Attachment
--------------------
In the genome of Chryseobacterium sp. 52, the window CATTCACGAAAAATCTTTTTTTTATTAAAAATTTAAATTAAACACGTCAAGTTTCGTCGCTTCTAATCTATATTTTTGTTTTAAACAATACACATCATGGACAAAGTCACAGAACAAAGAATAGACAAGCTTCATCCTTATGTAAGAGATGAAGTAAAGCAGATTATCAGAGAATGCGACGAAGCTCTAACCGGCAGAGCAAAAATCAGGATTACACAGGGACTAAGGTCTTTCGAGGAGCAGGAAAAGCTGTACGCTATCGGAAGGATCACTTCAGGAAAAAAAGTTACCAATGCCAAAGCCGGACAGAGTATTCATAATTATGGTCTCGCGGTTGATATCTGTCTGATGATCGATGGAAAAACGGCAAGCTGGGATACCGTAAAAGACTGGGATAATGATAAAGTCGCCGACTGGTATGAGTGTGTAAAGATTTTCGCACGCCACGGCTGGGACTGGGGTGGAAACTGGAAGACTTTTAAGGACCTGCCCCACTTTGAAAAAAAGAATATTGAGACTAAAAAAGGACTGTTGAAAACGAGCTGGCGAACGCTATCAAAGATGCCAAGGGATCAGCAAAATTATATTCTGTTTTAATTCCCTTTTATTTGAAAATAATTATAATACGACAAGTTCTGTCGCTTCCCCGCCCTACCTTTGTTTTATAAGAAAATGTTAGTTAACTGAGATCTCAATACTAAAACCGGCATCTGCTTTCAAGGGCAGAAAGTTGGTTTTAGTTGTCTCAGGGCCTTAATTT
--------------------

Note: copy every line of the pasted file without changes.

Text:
In the genome of Chryseobacterium sp. 52, the window CATTCACGAAAAATCTTTTTTTTATTAAAAATTTAAATTAAACACGTCAAGTTTCGTCGCTTCTAATCTATATTTTTGTTTTAAACAATACACATCATGGACAAAGTCACAGAACAAAGAATAGACAAGCTTCATCCTTATGTAAGAGATGAAGTAAAGCAGATTATCAGAGAATGCGACGAAGCTCTAACCGGCAGAGCAAAAATCAGGATTACACAGGGACTAAGGTCTTTCGAGGAGCAGGAAAAGCTGTACGCTATCGGAAGGATCACTTCAGGAAAAAAAGTTACCAATGCCAAAGCCGGACAGAGTATTCATAATTATGGTCTCGCGGTTGATATCTGTCTGATGATCGATGGAAAAACGGCAAGCTGGGATACCGTAAAAGACTGGGATAATGATAAAGTCGCCGACTGGTATGAGTGTGTAAAGATTTTCGCACGCCACGGCTGGGACTGGGGTGGAAACTGGAAGACTTTTAAGGACCTGCCCCACTTTGAAAAAAAGAATATTGAGACTAAAAAAGGACTGTTGAAAACGAGCTGGCGAACGCTATCAAAGATGCCAAGGGATCAGCAAAATTATATTCTGTTTTAATTCCCTTTTATTTGAAAATAATTATAATACGACAAGTTCTGTCGCTTCCCCGCCCTACCTTTGTTTTATAAGAAAATGTTAGTTAACTGAGATCTCAATACTAAAACCGGCATCTGCTTTCAAGGGCAGAAAGTTGGTTTTAGTTGTCTCAGGGCCTTAATTT